Mar 072017

Bell has unveiled a very sci-fi mockup of a “concept helicopter.” It features some unusual things:

A hybrid propulsion system

Variable geometry rotor tips

Lots and lots of glass

Only a single pilots seat

No physical control.

It’s that last one that’ll probably cause the most consternation. The pilot is meant to wear augmented reality goggles/visor/glasses/whatever; this will place data screens in front of him in an arrangement the pilot prefers. Control will still be manual, but the choppers onboard AI will presumably be able to track the pilots hands as he manipulates phantom controls.

Sure, it sounds cool, but two issues immediately present themselves:

1: Computer goes goofy. Malware, hacking, power surge, EMP, whatever… this thing seems like a deathtrap if the computer goes down.

2: Phantom controls that exist solely in the computers imagination and the pilots visor… sure, that sounds cool, and is certainly a common enough trope in sci-fi. Witness anytime Tony Stark wants to design anything, for instance. But in reality, your hands and arms get tired. You actually rest on the steering wheel or the yoke or the collective. Additionally, pilots really like to get direct feedback, which seems as yet beyond the ability to reproduce virtually. More, with every bump or jolt, the pilots hands will flail around. In a conventional helicopter, the pilots hands will be constrained by the controls they are gripping. In this one… nothing.

I would suggest a compromise: a set of *basic* physical instruments. Just what the pilot needs to safely fly the chopper. And I’d damn sure stick with physical controls. But… keep the augmented reality for the *secondary* instruments. Navigation, radio, air conditioning, whisper mode, thermal vision, fire rearward missiles… that can be via virtual reality. Instrument panels that are called up with a voice command, and recede when not in use.

Bell Helicopter unveils futuristic FCX-001 concept aircraft



Not at all related:


 Posted by at 2:14 pm
Oct 302016

I’ve been running the Aerospace Projects Review Patreon project for a bit over two years now. Every month, Patrons get rewarded with sets of aerospace history stuff… currently, one large-format diagram or piece of artwork, three documents and, depending on level of patronage, an all-new CAD diagram of an aerospace subject of interest. More than two dozen such packages have been put together so far and distributed. Given that you can get in on this for as little as $1.50 a month (for 125-dpi scans… $4/month for full-rez 300 dpi scans) and you get at least four items, that’s a pretty good bargain compared to the individual aerospace drawings and documents.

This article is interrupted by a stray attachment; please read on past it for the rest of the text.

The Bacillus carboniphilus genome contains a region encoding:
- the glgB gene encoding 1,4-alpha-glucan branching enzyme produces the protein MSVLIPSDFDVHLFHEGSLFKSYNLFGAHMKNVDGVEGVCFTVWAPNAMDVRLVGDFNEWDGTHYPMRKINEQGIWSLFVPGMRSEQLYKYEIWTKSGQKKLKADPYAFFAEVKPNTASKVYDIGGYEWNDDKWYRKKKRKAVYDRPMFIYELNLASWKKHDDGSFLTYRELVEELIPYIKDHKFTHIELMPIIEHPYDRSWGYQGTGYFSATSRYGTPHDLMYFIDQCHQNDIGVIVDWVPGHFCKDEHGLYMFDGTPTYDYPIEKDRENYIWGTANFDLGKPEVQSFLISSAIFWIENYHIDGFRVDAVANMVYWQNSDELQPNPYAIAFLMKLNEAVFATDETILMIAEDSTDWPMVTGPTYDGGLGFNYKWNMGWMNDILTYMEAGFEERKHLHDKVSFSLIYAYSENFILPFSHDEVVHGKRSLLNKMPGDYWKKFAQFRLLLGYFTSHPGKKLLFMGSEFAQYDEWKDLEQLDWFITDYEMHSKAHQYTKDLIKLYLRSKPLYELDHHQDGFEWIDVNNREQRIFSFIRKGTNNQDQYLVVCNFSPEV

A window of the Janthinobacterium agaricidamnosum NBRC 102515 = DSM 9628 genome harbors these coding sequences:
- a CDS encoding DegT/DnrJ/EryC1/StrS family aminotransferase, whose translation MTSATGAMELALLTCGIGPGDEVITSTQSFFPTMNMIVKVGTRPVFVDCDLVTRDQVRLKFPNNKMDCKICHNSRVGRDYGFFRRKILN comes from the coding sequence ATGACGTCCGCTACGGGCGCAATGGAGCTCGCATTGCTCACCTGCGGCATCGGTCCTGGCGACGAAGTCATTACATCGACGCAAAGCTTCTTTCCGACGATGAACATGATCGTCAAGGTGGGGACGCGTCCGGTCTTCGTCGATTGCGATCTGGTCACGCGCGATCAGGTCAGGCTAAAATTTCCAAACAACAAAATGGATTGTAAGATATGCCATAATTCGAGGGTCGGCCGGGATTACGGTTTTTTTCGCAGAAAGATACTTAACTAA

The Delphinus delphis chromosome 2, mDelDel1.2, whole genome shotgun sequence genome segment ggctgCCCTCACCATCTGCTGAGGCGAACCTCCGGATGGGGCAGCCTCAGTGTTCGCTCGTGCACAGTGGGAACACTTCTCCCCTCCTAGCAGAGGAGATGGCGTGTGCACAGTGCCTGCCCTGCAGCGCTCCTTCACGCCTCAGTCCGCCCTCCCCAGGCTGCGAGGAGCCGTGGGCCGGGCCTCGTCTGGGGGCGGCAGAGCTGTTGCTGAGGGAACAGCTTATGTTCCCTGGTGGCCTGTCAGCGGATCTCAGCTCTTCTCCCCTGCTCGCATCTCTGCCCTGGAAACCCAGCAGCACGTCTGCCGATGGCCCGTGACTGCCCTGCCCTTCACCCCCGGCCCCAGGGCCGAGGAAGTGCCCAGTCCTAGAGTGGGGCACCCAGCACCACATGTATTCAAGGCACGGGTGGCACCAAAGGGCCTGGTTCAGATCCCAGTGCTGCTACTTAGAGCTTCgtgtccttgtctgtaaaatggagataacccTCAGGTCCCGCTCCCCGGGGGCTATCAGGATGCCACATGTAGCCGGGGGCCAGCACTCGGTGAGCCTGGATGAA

Patrons who signed up after the process got underway can now get “back issues” of the previously released rewards packages. A catalog of more than the first years worth has just been posted; each month will see an updated catalog posted for Patrons to order from. So if you are interested, check out the APR Patreon page to see how to sign up; if you are already a patron, check out the catalog here.

 Posted by at 3:41 pm
Sep 122016

Jeff Bezos of Blue Origin has described a new rocket his company is working on , the “New Glenn.” It’s kinda big:


The “New Glenn” will be 27 feet in diameter (close to the Shuttle External Tank, it seems), 270 feet tall in a two-stage configuration and 313 feet tall in a three stage configuration. The first stage is recoverable, landing vertically under rocket power. It will have seven BE-4 engines burning natural gas and oxygen, producing 3.85 million pounds of thrust. The second stage uses a single BE-4 engine with an increased expansion ratio. The third stage uses a LOX/LH2 BE-3 engine.

The article says that Bezos has claimed that the rocket will fly “within the decade.” If that means by the end of 2019, that’s pretty ambitious.

 Posted by at 9:58 pm
Aug 212016

The Ryan XV-5A Vertifan was a 1960’s VTOL aircraft that was given considerable testing and proved to be reasonably successful, yet it was not chosen to be put into production. he video below (a couple different versions of it) show the XV-5A being put through its paces. It’s shown to be a remarkably nimble and stable platform. Also shown are numerous pieces of concept art, the XV-5A being used in a rescue capacity. Interestingly, the idea presented was to send the VTOL right alongside strike aircraft so that it would be right there on the scene ready to collect any pilots who happen to get shot down during the mission.